Of the four former Orange basketball players entered into the upcoming NBA draft, Fabricio Melo is the most polarizing. Kris Joseph and Scoop Jardine were leaving regardless, having run out of NCAA eligibility. Many debated whether or not Dion could have benefitted from another season ni Syracuse, but no one doubted that he had the skill to make it in the League. In Fab, though, fans and scouts see a player with nearly unlimited potential, but who is also surrounded by huge questions.
Every Syracuse fan knows the story. After a sorely disappointing freshman campaign, Fab dedicated himself to the game over the summer of 2011. He dropped a ton of weight, played with the Brazilian national team and returned to Syracuse the defensive monster that he was expected to be. As the anchor of the 2-3 zone, Fab was arguably the most important player on a record-setting Orange squad. This was made painfully clear when he was suspended twice for academic reasons. Of course, there’s nothing to say that, had Fab been available, Syracuse would have won the games they lost without him. But anyone who followed the team all year could plainly see how those games might have been different with the Big Bastard patrolling the lane.
With the NBA draft approaching, Fab is surrounded by the same questions he faced at the end of his freshman year at Syracuse. Which Fab will show up to the Summer League, the guy who dropped 30 pounds in a summer or the one who lost focus to the point where he was ruled academically ineligible? He’s a project, no doubt. Does have what it takes to mold jaw-dropping potential into a good (great?) NBA player? Will Fab be fab, or will he be a bust?It’s best to start by defining what exactly a “bust” is. It’s more that simply failing to live up to expectations. Plenty of players do that. Being a bust requires that expectations be high in the first place. Such hype is reserved for high draft picks. There are few Ewings, Olajuwons or Alcindors, who are touted as world-beaters and are able to live up to the hype. So, by comparison, everyone else is a bust.
Fab, though, is unlikely to be drafted in such a position. He’s projected to go anywhere from 15th to 25th. The NBADraft.net mock draft has him going 24th to Cleveland. Sure, players drafted late can become stars. But, for the most part, those drafted in that range are expected to top out at Roy Hibbert level; a solid, consistent contributor who has the skill to have a big night now and then. Hardly the hype required to label a guy a bust.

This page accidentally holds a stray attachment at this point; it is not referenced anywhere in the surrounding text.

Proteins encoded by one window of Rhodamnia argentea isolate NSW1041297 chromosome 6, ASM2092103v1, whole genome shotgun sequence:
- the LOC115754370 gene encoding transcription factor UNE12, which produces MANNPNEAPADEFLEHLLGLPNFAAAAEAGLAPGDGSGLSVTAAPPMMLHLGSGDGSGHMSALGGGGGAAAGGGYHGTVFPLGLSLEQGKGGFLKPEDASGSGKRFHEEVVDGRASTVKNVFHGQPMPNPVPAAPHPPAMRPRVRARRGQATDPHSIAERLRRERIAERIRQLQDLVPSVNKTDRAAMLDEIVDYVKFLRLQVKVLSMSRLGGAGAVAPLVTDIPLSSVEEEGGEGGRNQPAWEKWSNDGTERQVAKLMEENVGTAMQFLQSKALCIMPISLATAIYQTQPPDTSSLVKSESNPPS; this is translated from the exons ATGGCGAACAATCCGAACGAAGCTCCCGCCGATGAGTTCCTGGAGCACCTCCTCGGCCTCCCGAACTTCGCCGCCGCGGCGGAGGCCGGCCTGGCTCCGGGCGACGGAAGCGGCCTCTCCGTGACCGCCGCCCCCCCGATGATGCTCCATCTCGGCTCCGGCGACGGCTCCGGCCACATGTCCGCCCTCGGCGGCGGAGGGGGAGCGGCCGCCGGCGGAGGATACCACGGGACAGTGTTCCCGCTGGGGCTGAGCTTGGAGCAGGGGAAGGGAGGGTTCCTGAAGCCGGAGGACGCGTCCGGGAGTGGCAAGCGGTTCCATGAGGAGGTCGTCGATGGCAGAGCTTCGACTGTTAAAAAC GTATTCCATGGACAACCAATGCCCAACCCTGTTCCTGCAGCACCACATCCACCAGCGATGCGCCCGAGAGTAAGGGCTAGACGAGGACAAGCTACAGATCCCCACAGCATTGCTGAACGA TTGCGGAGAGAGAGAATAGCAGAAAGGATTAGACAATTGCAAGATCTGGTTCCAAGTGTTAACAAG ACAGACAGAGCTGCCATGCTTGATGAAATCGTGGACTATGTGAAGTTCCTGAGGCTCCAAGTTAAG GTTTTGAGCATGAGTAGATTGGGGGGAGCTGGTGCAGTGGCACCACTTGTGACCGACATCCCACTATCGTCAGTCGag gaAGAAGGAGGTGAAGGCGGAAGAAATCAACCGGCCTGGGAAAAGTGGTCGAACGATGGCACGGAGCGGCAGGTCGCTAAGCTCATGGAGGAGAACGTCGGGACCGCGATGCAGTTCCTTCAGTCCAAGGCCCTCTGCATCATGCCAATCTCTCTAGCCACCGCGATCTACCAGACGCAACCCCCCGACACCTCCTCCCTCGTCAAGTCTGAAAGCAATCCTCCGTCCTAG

So, really, the only way Fab ends up as a bust is if he washes out of the league altogether. This is where I mention Hasheem Thabeet. After being drafted second overall by Memphis, Thabeet has been the biggest big-man bust since Kwame Brown (Greg Oden doesn’t count. His knees gave out on him). Yet both of those guys still have NBA jobs. Brown has been doing it for 10 years. Erick Dampier has been doing it for 15 seasons. An big man doesn’t need to be good in order to stick in the NBA. He simply needs to be big.
This is the advantage that Fab has over almost every other NBA player. Legit seven footers are such a rare and coveted commodity that if there’s even a miniscule chance that they can be effective on the court, someone will be willing to pay them. Hell, Eddy Curry still has a job.
So, even if Fab fails to average the pedestrian 8 PPG/6 RPG his projected draft position would dictate, he’s still likely to find a spot on someone bench for many years to come. In what world is that a failure? In what world does being counted among the 250 or so best basketball players in the world and getting paid millions of dollars to do so count as being a bust? In all reality, Fab can’t be a bust. Everyone knows how much potential he has, but they also know that it’s only that; potential. As much as he’s improved since arriving in Syracuse as a chubby freshman, Fab really has nowhere to go but up. If he does anything of note in the NBA, his career is a success.